Pigeons

For L and M

Not a pigeon

Many people don’t like pigeons.  They’re dirty, unhygienic, pooey rats of the air. Unlike squirrels, whose lovely tails make them rats with good PR, pigeons are grey, noisy, prolific and generally deemed unpleasant.

This was not so when I was a child. Both my father and stepfather frequently entertained me (separately) by taking me to Trafalgar Square – or even just the local park, to feed the pigeons.  I’m no Mary Poppins so I have no idea if we paid tuppence a bag for the seeds, but I did like it when they landed on my arm and fed from my palm.  No-one ever considered them as disease carriers or pests at the time.  I say no-one – probably thousands of people did.  but somehow not my family.

I used to go to Wales a lot as a child to stay with schoolfriends of my mother’s.  They had a dovecot – or was it just a pigeon shed?  Anyway, they kept some tame pigeons there.  20 perhaps? Their names are on the tip on my tongue, but I can’t quite remember.  I expect I shall as soon as I stop writing. The shed was somehow attached to the roof of the cottage, and the pigeons often flew about the yard.  Babunia used to feed them and talk to them and from time Wuj Janusz used to take his air rifle and shoot one so that we could eat it.  Not nice.  I can’t remember actually trying it, but I was possibly made to. Nevertheless, I used to like watching them and try to recognise them.  Some were very pretty in varying shades of brown and beige and white and blue. 

Back in London we had a very interesting spring, one year.  Our kitchen in Egerton Court was tiny and triangular.  But it had a big window which looked out onto a triangular courtyard.  Opposite was somebody else’s kitchen window I suppose, but they had a balcony.  i never saw anyone open their window – or ours for that matter – you could almost reach their balcony from our window – until my stepfather noticed a strange object on it.  A nest. a rather messy pigeon’s nest in fact.  And in it was an egg.  I remember coming home from school everyday to watch mother pigeon.  (I’ve just looked up the word for a female pigeon and it is hen.  I thought it was squab, but that is just a very young pigeon).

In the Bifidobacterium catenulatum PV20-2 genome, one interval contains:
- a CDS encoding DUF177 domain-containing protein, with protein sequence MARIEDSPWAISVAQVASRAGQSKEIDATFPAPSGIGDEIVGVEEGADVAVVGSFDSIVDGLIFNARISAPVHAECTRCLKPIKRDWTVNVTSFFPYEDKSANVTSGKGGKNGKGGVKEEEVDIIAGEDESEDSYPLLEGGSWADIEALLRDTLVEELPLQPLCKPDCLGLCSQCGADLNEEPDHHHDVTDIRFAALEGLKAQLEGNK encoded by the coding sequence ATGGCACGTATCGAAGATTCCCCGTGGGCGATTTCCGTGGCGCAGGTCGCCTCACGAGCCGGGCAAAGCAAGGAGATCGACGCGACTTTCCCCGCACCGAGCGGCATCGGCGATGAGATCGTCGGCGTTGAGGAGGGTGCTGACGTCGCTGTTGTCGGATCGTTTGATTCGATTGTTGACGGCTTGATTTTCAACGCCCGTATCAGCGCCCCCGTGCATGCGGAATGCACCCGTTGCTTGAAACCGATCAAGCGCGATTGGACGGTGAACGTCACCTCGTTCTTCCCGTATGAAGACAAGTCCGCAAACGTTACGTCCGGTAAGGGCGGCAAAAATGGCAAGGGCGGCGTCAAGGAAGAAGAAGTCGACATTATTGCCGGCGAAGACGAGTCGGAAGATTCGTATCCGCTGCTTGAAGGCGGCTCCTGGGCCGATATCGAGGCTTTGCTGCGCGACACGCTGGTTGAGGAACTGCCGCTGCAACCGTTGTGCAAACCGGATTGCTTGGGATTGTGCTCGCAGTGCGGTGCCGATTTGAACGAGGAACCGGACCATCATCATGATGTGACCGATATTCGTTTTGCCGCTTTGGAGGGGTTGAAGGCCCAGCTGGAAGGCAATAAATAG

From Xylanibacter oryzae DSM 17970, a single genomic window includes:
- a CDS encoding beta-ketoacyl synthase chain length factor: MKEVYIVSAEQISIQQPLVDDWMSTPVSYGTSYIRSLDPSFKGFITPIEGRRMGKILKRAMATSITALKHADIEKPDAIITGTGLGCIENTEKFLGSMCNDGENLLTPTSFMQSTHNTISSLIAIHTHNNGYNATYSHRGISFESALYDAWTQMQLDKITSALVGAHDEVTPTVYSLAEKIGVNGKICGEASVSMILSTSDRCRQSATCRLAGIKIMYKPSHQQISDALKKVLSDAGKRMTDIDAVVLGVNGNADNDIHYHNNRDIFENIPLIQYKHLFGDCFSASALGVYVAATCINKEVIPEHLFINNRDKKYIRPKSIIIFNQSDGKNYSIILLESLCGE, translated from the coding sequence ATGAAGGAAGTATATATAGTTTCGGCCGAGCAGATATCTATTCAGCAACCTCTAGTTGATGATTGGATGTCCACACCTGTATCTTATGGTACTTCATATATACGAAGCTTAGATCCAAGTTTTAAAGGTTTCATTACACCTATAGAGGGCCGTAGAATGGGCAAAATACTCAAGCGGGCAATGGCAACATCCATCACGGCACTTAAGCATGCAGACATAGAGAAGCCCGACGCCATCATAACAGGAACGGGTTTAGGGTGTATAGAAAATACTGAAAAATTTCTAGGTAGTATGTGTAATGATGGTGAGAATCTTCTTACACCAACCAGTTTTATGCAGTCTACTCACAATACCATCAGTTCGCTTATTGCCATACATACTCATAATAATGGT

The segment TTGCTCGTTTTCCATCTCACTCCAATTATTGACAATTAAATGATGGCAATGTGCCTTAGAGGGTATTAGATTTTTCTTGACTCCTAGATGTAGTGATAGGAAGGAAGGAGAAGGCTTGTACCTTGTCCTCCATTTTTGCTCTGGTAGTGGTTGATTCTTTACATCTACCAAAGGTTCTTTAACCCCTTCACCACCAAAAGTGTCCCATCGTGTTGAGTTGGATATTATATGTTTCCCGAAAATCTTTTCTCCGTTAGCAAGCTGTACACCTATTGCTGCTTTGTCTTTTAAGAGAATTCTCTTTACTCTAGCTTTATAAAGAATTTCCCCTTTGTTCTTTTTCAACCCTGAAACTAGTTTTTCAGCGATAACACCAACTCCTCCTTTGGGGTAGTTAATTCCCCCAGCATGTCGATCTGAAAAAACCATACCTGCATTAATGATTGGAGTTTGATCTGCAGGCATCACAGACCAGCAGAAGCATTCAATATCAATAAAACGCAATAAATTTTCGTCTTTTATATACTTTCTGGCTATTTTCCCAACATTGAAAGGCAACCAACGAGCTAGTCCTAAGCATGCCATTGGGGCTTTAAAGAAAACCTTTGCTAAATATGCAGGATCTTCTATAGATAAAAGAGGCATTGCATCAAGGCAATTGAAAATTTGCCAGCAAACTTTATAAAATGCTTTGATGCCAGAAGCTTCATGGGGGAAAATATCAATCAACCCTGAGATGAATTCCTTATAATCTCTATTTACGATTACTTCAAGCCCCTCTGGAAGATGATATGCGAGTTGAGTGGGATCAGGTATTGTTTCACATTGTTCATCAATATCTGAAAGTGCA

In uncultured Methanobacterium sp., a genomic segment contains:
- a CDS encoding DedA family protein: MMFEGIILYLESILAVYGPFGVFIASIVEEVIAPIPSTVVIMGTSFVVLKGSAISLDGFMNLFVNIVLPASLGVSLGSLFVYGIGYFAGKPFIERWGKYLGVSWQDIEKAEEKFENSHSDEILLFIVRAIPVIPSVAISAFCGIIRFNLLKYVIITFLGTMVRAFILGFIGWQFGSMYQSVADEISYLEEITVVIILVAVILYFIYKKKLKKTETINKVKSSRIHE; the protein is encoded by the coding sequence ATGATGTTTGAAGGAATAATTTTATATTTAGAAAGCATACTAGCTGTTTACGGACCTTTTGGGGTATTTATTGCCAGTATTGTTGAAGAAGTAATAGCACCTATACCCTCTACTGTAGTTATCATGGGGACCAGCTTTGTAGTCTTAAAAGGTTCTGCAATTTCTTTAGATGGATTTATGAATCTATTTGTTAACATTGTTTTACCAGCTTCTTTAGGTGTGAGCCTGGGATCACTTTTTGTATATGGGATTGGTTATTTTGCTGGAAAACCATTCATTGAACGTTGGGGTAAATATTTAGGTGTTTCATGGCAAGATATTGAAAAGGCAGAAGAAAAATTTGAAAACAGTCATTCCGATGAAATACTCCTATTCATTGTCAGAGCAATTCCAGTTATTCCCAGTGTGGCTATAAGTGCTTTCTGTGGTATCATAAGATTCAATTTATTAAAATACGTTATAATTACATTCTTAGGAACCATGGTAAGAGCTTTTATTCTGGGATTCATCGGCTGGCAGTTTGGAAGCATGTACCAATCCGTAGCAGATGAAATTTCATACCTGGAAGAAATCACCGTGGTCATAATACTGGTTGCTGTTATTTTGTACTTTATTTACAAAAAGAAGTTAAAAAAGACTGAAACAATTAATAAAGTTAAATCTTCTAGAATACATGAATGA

For a few days nothing happened and then the squab hatched.  And very sweet it was too. But someone must have cleared them away, because one day the whole caboodle, nest, squab, mummy, were all gone.  I was terribly disappointed.

And so, for years, pigeons were a very small and insignificant part of my life indeed. Until about twenty years ago when we went to France and enjoyed some very fine dining in a very fine restaurant.  My husband especially, enjoyed some very fine woodpigeon. I did not. 

Over the years he tried to persuade me to try to eat these ubiquitous birds.  Fried, casseroled, overdone, underdone. Every which way.  No thank you.

Last Sunday, however, was a gamechanger. My mouth waters as I think about it. We went to lunch at some friends and were served with some extremely delectable pieces of meat, nestling redly on a green salad, embellished with garlicky croutons and a perfect vinaigrette. The dish was delicious – and yes, it was pigeon. I couldn’t believe how scrumptious it was.  And the look of I told you so on my husband’s face was very meaningful!

3 comments on “Pigeons

  1. I am not a fan of street pigeons either, with their beady eyes, ubiquitous foot deformities (though caused by the inhumanity of man, I know) and flappyness. I do like the big, fat, warbling wood pigeons who frequent our garden.

    G xxx

    Sent from Mail for Windows 10

    ________________________________

    Liked by 1 person

Leave a Reply

Fill in your details below or click an icon to log in:

WordPress.com Logo

You are commenting using your WordPress.com account. Log Out /  Change )

Google photo

You are commenting using your Google account. Log Out /  Change )

Twitter picture

You are commenting using your Twitter account. Log Out /  Change )

Facebook photo

You are commenting using your Facebook account. Log Out /  Change )

Connecting to %s

This site uses Akismet to reduce spam. Learn how your comment data is processed.